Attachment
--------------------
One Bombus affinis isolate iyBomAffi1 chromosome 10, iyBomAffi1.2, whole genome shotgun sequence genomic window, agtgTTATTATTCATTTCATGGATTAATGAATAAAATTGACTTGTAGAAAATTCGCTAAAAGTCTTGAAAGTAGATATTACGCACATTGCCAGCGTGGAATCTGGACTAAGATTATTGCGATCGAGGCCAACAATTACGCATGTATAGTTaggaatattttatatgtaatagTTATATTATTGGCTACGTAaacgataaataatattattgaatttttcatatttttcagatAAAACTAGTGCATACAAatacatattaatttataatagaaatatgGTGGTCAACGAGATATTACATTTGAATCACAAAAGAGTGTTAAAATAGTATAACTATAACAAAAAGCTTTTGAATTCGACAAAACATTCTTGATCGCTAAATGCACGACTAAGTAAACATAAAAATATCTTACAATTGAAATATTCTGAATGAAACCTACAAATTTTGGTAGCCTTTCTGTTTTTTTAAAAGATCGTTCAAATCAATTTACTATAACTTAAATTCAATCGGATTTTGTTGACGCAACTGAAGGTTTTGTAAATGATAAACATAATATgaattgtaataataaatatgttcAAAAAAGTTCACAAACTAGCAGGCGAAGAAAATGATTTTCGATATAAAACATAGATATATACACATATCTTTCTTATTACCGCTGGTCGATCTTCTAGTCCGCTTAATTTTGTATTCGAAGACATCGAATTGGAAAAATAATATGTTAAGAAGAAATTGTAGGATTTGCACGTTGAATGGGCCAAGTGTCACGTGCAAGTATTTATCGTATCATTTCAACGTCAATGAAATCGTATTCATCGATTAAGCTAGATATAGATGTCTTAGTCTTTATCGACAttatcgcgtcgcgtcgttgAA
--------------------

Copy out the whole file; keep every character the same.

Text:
One Bombus affinis isolate iyBomAffi1 chromosome 10, iyBomAffi1.2, whole genome shotgun sequence genomic window, agtgTTATTATTCATTTCATGGATTAATGAATAAAATTGACTTGTAGAAAATTCGCTAAAAGTCTTGAAAGTAGATATTACGCACATTGCCAGCGTGGAATCTGGACTAAGATTATTGCGATCGAGGCCAACAATTACGCATGTATAGTTaggaatattttatatgtaatagTTATATTATTGGCTACGTAaacgataaataatattattgaatttttcatatttttcagatAAAACTAGTGCATACAAatacatattaatttataatagaaatatgGTGGTCAACGAGATATTACATTTGAATCACAAAAGAGTGTTAAAATAGTATAACTATAACAAAAAGCTTTTGAATTCGACAAAACATTCTTGATCGCTAAATGCACGACTAAGTAAACATAAAAATATCTTACAATTGAAATATTCTGAATGAAACCTACAAATTTTGGTAGCCTTTCTGTTTTTTTAAAAGATCGTTCAAATCAATTTACTATAACTTAAATTCAATCGGATTTTGTTGACGCAACTGAAGGTTTTGTAAATGATAAACATAATATgaattgtaataataaatatgttcAAAAAAGTTCACAAACTAGCAGGCGAAGAAAATGATTTTCGATATAAAACATAGATATATACACATATCTTTCTTATTACCGCTGGTCGATCTTCTAGTCCGCTTAATTTTGTATTCGAAGACATCGAATTGGAAAAATAATATGTTAAGAAGAAATTGTAGGATTTGCACGTTGAATGGGCCAAGTGTCACGTGCAAGTATTTATCGTATCATTTCAACGTCAATGAAATCGTATTCATCGATTAAGCTAGATATAGATGTCTTAGTCTTTATCGACAttatcgcgtcgcgtcgttgAA